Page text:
Here’s something you don’t know about me. I used to want to be an interior designer. When I was a kid one of my favorite things to do was to go through the Sears catalog and decorate my future dream house. I know, Sears, can you imagine? Think what I could have done with the West Elm or Pottery Barn catalogs!
I even went to college for interior design—for just one semester. Then I talked myself out of it. Could I design something for someone if it wasn’t my personal style? How practical was it as a career choice—could I actually find a job? I wasn't sure and there was no one I could turn to for advice. So, I transferred schools and switched to graphic design. The ironic thing is that I ended up designing things that weren’t my personal style for clients that thought they knew all about good design but didn't. What they don’t tell you in art school is that design is more about helping others to implement their style and and less about your own style.
Knowing what I know now, would I have stayed with interior design? Probably. I still have a very strong interest in it. I read design magazines, or shelter magazines as they’re called in the business. And probably half of the blogs that I read every day are design-oriented ones. Here are some current favorites;
Bohemian Modern Style by a San Francisco Girl
My personal design style has changed a lot over the years. When I lived in apartments I made do with hand-me-down furniture and inexpensive accessories. When I had extra cash I bought things from funky shops that sold ethnic textiles and artwork. Since buying a house in the country my style has gone in a more country direction. Not chickens and ditzy fabric country but what I like to call modern country. Comfortable. Kind of funky. Bright clear colors on the walls, a clean stripped down look with antiques and flea market finds showcased as art objects. At least, that's what I aspire to. We have too much clutter and I'm constantly trying to edit our possessions and simplify.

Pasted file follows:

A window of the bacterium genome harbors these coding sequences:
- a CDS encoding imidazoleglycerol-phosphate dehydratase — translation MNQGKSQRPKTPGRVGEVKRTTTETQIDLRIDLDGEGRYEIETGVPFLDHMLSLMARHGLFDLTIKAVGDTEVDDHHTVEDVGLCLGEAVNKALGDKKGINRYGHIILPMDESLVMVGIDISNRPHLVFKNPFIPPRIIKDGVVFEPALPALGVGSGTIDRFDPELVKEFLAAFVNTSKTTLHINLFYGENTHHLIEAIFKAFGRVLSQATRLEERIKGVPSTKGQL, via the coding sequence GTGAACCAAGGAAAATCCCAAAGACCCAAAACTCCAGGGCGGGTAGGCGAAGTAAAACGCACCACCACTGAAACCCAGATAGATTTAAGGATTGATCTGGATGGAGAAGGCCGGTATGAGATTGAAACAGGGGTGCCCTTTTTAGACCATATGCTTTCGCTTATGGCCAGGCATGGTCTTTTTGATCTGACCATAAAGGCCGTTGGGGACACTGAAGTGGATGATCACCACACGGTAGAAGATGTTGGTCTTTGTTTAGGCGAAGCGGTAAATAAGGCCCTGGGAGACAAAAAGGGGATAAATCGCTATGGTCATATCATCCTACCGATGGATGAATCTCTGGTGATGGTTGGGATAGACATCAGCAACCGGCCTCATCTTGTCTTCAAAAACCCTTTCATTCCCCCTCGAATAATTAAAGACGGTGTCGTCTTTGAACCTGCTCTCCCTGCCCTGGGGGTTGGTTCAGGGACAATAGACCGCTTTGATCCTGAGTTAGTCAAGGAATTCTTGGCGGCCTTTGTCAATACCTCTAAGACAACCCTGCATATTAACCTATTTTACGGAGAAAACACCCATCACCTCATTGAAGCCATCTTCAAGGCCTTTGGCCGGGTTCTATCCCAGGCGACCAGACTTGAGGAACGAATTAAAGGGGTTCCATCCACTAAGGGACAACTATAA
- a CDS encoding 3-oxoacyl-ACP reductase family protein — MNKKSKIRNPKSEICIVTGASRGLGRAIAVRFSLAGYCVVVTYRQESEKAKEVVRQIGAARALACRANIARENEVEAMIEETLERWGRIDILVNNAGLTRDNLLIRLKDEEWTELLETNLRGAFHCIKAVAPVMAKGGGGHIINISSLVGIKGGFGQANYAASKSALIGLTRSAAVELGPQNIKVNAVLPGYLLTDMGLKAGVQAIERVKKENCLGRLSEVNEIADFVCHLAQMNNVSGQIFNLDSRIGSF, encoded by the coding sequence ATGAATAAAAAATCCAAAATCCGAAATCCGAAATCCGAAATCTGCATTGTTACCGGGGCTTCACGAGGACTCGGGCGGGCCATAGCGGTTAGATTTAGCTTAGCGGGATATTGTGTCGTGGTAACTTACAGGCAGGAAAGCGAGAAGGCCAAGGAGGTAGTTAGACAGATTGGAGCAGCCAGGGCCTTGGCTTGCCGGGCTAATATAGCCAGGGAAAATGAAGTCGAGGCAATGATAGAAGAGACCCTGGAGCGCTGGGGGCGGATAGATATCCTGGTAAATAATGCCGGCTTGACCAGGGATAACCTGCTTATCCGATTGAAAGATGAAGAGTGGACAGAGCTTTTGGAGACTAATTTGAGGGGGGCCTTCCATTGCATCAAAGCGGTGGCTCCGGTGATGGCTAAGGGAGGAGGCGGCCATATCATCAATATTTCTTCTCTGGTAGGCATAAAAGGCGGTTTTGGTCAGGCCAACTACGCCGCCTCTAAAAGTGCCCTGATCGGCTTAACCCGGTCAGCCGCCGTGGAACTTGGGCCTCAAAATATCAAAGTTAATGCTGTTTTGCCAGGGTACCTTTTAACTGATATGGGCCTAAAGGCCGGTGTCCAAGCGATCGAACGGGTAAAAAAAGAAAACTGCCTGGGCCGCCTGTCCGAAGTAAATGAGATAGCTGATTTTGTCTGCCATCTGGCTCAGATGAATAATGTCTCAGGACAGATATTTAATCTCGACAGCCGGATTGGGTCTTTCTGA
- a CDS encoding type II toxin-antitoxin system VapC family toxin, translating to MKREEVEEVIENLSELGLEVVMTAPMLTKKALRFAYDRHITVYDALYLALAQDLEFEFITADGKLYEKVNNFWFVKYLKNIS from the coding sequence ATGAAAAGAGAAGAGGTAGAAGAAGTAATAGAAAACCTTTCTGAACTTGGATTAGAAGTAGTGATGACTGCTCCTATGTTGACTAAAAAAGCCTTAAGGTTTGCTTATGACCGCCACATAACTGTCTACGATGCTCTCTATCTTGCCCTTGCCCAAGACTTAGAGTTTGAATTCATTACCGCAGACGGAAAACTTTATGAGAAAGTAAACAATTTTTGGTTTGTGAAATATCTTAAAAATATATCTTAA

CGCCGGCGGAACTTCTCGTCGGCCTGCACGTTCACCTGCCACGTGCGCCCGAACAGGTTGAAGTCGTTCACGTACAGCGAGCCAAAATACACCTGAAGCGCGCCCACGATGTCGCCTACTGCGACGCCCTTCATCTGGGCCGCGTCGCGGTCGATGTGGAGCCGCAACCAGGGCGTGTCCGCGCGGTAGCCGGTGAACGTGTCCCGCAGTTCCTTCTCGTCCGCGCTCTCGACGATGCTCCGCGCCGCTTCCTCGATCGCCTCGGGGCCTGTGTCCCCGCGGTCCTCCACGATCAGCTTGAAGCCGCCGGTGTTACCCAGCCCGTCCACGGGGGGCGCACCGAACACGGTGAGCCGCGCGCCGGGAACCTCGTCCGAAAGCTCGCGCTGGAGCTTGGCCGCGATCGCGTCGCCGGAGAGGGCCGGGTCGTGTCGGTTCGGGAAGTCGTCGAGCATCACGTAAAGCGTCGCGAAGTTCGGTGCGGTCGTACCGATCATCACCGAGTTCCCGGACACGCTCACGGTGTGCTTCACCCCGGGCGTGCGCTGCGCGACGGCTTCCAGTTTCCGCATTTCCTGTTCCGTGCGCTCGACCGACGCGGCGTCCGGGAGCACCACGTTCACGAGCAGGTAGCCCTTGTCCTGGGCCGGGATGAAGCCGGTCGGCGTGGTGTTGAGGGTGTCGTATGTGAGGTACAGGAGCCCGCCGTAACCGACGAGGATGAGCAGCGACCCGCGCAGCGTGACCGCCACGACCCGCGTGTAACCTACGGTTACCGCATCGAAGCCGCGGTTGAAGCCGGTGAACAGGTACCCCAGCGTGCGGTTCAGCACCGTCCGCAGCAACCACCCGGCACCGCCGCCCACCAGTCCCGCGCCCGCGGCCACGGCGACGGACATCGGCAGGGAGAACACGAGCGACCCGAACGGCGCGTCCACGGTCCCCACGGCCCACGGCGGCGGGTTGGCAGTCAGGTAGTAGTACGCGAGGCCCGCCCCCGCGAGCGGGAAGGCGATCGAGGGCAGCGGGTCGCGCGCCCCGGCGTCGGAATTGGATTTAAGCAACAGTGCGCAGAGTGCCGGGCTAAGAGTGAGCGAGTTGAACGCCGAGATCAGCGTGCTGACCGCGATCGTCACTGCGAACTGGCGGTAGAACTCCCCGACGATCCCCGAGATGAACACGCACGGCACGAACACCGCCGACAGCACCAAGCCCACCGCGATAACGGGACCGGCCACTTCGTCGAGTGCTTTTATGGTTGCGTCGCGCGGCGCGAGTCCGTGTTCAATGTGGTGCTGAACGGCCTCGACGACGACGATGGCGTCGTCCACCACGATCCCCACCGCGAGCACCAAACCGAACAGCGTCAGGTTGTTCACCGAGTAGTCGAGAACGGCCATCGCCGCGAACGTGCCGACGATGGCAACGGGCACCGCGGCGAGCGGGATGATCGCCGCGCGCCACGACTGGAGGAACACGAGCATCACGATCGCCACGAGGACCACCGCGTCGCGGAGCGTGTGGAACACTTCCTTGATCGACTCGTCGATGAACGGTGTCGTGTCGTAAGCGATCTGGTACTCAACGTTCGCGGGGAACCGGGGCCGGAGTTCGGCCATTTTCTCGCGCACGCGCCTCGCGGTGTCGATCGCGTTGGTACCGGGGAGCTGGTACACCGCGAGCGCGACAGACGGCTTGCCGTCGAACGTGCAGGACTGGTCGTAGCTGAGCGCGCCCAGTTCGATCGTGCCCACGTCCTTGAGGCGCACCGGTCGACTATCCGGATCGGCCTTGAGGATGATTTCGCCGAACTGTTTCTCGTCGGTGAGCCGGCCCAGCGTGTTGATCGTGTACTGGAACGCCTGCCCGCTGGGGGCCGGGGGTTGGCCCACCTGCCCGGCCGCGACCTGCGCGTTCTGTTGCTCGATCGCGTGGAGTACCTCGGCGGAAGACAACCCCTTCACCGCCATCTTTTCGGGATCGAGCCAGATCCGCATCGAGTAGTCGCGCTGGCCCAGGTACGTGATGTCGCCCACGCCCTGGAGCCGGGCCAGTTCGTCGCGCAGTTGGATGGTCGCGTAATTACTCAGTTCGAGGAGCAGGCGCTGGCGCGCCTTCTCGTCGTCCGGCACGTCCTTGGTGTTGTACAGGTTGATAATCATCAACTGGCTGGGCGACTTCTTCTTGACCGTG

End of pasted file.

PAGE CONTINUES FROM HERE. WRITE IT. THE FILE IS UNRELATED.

And I went too safe with my paint color choices downstairs and want to make a brightening-up change. Thanks to all the new design magazines (like Domino) and blogs for expanding my options and opening my mind to possibilities. I'm afraid Sears just doesn't cut it anymore :)